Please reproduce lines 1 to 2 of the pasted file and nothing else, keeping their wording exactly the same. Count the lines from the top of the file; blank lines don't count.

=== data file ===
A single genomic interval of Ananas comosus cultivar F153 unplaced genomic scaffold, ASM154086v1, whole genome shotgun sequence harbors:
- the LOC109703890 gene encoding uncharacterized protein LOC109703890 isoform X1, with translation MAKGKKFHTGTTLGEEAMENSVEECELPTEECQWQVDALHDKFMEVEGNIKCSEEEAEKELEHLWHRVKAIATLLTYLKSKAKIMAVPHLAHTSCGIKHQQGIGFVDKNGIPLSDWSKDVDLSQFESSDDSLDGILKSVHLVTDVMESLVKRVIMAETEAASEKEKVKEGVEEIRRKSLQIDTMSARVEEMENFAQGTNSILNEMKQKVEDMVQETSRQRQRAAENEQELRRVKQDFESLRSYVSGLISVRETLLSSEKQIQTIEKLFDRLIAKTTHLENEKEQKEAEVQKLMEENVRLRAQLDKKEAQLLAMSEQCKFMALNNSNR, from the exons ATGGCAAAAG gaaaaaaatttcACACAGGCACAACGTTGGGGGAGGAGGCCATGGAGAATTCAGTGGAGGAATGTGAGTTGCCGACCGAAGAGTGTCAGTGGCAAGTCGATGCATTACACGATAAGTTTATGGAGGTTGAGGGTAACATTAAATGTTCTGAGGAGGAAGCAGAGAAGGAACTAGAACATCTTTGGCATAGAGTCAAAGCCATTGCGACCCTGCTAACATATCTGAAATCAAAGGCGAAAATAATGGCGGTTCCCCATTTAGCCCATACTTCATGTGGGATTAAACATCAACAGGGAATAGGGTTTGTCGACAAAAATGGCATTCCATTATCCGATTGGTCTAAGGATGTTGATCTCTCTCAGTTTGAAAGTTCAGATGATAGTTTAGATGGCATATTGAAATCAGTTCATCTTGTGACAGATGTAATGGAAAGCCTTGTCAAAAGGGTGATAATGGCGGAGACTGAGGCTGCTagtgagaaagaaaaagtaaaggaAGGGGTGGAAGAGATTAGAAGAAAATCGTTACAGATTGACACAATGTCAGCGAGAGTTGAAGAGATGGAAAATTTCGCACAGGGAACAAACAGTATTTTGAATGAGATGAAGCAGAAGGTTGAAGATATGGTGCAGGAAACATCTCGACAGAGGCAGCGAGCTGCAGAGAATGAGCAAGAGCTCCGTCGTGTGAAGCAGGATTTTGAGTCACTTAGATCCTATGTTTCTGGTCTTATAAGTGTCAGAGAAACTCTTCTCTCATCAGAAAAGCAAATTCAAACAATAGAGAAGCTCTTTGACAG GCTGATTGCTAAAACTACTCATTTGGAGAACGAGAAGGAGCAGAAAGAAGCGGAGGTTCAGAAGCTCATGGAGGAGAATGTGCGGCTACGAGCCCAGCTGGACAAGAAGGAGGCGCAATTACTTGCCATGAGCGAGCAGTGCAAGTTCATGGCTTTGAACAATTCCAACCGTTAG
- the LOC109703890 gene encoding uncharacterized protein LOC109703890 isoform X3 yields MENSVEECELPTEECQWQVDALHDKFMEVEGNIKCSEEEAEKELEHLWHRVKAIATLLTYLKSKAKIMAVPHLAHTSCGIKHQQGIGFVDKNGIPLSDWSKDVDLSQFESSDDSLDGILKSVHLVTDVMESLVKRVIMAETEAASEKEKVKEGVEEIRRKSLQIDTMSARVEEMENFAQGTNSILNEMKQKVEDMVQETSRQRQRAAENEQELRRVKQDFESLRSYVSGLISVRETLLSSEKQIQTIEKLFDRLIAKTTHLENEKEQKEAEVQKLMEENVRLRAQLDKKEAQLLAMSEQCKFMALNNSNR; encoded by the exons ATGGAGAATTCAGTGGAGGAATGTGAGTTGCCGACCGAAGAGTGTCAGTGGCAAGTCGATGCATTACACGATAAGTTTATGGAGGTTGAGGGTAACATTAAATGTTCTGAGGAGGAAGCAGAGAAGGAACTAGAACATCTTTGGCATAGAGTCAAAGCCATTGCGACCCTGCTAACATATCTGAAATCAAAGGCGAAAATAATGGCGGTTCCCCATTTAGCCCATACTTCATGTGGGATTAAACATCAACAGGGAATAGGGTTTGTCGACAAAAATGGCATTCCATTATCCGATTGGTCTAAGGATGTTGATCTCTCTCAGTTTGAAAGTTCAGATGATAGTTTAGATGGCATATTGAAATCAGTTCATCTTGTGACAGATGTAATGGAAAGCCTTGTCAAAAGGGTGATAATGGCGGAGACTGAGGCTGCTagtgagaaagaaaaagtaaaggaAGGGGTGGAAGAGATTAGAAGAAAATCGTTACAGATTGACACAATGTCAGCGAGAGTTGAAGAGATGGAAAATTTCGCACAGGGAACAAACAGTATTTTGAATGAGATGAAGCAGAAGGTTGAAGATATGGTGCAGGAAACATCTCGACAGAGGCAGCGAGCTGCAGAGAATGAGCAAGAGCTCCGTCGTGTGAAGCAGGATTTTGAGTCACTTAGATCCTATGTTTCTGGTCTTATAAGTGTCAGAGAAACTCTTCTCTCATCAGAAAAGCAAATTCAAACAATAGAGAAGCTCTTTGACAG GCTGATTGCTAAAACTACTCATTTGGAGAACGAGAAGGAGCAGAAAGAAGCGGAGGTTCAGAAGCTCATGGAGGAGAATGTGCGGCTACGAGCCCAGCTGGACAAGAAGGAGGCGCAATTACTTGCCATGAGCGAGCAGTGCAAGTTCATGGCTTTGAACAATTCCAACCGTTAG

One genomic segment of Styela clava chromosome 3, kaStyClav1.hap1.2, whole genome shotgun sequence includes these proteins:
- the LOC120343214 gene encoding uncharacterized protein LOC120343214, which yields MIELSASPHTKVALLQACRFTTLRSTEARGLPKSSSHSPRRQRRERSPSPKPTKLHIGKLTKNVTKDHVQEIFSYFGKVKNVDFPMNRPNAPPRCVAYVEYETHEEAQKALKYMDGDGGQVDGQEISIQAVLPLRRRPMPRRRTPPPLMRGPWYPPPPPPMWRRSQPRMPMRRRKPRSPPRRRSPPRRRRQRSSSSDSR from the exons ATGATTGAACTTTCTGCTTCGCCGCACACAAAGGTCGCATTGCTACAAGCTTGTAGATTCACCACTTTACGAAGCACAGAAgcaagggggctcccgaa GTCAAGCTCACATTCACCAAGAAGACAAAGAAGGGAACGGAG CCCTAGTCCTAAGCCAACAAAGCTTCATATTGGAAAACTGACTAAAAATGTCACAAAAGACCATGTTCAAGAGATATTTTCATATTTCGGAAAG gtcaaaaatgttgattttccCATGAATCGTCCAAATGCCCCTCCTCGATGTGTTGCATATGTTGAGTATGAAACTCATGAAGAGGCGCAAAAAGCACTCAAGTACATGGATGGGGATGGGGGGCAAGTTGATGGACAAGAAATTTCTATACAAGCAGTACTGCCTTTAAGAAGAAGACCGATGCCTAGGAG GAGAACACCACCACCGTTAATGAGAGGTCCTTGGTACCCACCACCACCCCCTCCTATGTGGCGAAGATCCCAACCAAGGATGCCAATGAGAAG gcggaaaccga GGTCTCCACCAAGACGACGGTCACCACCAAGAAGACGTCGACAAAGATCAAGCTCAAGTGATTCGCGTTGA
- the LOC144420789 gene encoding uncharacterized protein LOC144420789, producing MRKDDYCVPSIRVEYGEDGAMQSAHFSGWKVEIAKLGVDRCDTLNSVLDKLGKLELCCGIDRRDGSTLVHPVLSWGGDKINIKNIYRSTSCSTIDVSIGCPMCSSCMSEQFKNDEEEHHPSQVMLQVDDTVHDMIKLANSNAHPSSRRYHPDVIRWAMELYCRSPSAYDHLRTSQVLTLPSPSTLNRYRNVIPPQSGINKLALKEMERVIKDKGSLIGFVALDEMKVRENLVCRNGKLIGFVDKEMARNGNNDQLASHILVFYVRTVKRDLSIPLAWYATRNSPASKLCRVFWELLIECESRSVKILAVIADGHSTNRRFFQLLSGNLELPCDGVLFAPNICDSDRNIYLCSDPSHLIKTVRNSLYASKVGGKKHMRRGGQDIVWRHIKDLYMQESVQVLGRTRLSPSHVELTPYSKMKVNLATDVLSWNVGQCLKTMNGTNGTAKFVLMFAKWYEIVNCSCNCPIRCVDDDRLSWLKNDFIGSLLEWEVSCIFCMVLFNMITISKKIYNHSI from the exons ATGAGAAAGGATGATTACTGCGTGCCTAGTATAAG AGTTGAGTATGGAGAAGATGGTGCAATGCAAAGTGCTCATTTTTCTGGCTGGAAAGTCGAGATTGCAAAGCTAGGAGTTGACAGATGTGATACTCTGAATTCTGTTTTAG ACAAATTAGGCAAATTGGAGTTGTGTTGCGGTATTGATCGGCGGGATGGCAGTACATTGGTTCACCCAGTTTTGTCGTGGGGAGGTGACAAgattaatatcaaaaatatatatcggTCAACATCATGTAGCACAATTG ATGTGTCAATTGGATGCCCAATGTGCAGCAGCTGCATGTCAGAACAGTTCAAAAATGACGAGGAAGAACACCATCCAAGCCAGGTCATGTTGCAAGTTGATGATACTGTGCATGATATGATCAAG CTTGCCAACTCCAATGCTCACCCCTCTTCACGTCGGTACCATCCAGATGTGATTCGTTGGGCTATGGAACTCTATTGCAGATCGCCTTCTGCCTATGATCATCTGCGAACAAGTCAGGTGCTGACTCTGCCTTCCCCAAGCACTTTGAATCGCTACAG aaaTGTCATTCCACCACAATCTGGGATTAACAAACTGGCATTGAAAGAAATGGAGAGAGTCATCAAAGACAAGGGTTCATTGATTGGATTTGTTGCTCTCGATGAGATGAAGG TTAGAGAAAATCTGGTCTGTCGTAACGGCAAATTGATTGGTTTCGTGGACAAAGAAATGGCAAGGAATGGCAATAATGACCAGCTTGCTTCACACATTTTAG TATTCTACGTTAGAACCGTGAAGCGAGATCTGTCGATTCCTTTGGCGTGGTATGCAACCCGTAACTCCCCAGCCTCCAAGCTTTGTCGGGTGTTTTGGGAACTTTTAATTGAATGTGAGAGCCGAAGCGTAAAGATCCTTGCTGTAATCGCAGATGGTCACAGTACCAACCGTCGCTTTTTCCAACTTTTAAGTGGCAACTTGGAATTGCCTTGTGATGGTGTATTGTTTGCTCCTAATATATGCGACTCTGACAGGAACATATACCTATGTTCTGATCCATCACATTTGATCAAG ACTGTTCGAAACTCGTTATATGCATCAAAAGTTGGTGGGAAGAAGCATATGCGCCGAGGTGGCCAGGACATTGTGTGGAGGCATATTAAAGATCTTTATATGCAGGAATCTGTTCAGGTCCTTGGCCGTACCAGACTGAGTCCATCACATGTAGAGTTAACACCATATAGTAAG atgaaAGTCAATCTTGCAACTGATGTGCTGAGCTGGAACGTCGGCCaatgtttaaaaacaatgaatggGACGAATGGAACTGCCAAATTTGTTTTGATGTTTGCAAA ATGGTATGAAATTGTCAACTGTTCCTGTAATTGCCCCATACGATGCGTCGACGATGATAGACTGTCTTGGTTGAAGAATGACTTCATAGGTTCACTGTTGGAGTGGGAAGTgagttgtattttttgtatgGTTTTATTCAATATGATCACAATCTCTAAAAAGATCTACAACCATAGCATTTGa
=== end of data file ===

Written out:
A single genomic interval of Ananas comosus cultivar F153 unplaced genomic scaffold, ASM154086v1, whole genome shotgun sequence harbors:
- the LOC109703890 gene encoding uncharacterized protein LOC109703890 isoform X1, with translation MAKGKKFHTGTTLGEEAMENSVEECELPTEECQWQVDALHDKFMEVEGNIKCSEEEAEKELEHLWHRVKAIATLLTYLKSKAKIMAVPHLAHTSCGIKHQQGIGFVDKNGIPLSDWSKDVDLSQFESSDDSLDGILKSVHLVTDVMESLVKRVIMAETEAASEKEKVKEGVEEIRRKSLQIDTMSARVEEMENFAQGTNSILNEMKQKVEDMVQETSRQRQRAAENEQELRRVKQDFESLRSYVSGLISVRETLLSSEKQIQTIEKLFDRLIAKTTHLENEKEQKEAEVQKLMEENVRLRAQLDKKEAQLLAMSEQCKFMALNNSNR, from the exons ATGGCAAAAG gaaaaaaatttcACACAGGCACAACGTTGGGGGAGGAGGCCATGGAGAATTCAGTGGAGGAATGTGAGTTGCCGACCGAAGAGTGTCAGTGGCAAGTCGATGCATTACACGATAAGTTTATGGAGGTTGAGGGTAACATTAAATGTTCTGAGGAGGAAGCAGAGAAGGAACTAGAACATCTTTGGCATAGAGTCAAAGCCATTGCGACCCTGCTAACATATCTGAAATCAAAGGCGAAAATAATGGCGGTTCCCCATTTAGCCCATACTTCATGTGGGATTAAACATCAACAGGGAATAGGGTTTGTCGACAAAAATGGCATTCCATTATCCGATTGGTCTAAGGATGTTGATCTCTCTCAGTTTGAAAGTTCAGATGATAGTTTAGATGGCATATTGAAATCAGTTCATCTTGTGACAGATGTAATGGAAAGCCTTGTCAAAAGGGTGATAATGGCGGAGACTGAGGCTGCTagtgagaaagaaaaagtaaaggaAGGGGTGGAAGAGATTAGAAGAAAATCGTTACAGATTGACACAATGTCAGCGAGAGTTGAAGAGATGGAAAATTTCGCACAGGGAACAAACAGTATTTTGAATGAGATGAAGCAGAAGGTTGAAGATATGGTGCAGGAAACATCTCGACAGAGGCAGCGAGCTGCAGAGAATGAGCAAGAGCTCCGTCGTGTGAAGCAGGATTTTGAGTCACTTAGATCCTATGTTTCTGGTCTTATAAGTGTCAGAGAAACTCTTCTCTCATCAGAAAAGCAAATTCAAACAATAGAGAAGCTCTTTGACAG GCTGATTGCTAAAACTACTCATTTGGAGAACGAGAAGGAGCAGAAAGAAGCGGAGGTTCAGAAGCTCATGGAGGAGAATGTGCGGCTACGAGCCCAGCTGGACAAGAAGGAGGCGCAATTACTTGCCATGAGCGAGCAGTGCAAGTTCATGGCTTTGAACAATTCCAACCGTTAG